You could try to describe Lala Tuku’s illustrious career in words, but somehow even all the superlatives in the dictionary wouldn’t quite capture the impact she has had on South African media and television.
Having honed her craft at the National School of the Arts from a young age, Lala’s drive carried her to the very top of an industry that wasn’t always as diverse and representative as it is today.
In 2021, Lala is one of the most respected figures in the world of South African media and has helmed some of the country’s most popular television shows, including more recently BET’s Isono (which marks its 100th episode this week!).
The entrepreneur is also on the cusp of a new project, her brainchild Lalaland. The multi-faceted business will be creating a range of luxury sleepwear, while also using her reach to empower young South Africans to think in bigger ways. If there’s one person who you can say has never slept on herself, it’s definitely Lala Tuku!
A new decade; a new venture for Lala Tuku
Welcome to Moziak Magazine! How was your birthday?
Thank you, my birthday was a majestic offering and a profound reflection on how far God’s grace has nourished me. The gathering and outpouring of love from family and lifelong friends in celebration of this 40th landmark is what turned the big day into a thanksgiving. I was reminded of just how loved and appreciated I am by those dearest to me.
You need little introduction to many who admire your work in South African media – but for those who are reading about you for the first time, how would you describe your career?
My career in the arts took shape during my high school years at the National School of the Arts where I also went on to became head girl. After my schooling years my dream was to pursue a career in directing but I was confronted with the harsh reality of a predominantly white and male industry that refused me my chance to pursue this dream, fundamentally because I was a black woman and at that time, ‘black women directing tv or film’ was unheard of.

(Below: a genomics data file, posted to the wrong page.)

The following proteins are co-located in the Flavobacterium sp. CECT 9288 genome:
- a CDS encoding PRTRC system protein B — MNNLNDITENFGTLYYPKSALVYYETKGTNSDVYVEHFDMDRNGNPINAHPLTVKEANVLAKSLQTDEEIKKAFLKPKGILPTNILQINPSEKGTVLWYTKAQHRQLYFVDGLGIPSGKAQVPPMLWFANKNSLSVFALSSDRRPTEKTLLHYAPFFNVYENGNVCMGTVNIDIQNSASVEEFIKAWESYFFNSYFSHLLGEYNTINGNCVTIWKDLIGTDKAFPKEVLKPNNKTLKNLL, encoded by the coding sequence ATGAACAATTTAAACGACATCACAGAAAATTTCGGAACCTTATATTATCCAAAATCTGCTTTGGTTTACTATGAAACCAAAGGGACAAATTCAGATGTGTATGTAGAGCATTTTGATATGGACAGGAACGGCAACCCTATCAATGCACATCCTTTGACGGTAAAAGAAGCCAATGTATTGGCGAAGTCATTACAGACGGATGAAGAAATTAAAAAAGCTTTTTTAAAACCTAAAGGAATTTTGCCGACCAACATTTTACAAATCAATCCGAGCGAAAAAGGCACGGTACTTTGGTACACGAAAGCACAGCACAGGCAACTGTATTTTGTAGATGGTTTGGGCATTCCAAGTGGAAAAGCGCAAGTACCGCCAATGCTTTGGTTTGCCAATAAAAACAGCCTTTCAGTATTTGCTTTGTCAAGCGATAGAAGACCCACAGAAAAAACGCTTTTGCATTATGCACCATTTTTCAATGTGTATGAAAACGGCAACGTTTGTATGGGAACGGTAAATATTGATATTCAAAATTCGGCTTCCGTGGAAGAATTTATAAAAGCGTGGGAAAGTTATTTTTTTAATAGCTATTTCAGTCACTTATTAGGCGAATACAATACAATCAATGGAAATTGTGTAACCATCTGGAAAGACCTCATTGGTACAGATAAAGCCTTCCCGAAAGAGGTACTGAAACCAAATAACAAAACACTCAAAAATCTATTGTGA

I redirected into acting which I had also trained for and thoroughly enjoyed until one very uncomfortable day on set changed the course of my journey and I ran off set. I took a hiatus from acting and went on to study a degree in Communication Science. From there on I opened an events company and worked for major corporate clients and the story-teller in me continued to live through the high-profile events I curated because I always treated each event like a story. With a background in Stakeholder management at the NFVF, I continued to run and administer Corporate-Icons Media. I am currently the MD of Clive Morris Productions; Chairperson of the Africa Rising International Film Festival and Founder of Lalaland Luxury Sleepwear. When I am not in the office you can find me on screen, acting.
You are the brain child behind a lot of our favourite content on television – where does your passion for telling authentic stories come from?
I loved telling stories from a young age, I was in grade 5 when we had to perform an English poem and I brought costumes and used different accents to perform each character and I tore that poem apart time. I was too young to even understand that I would grow into an authentic story-teller myself.
One of your projects, Isono, is reaching its 100th episode this week. What does it mean to you to reach such a massive landmark in the world of daily television?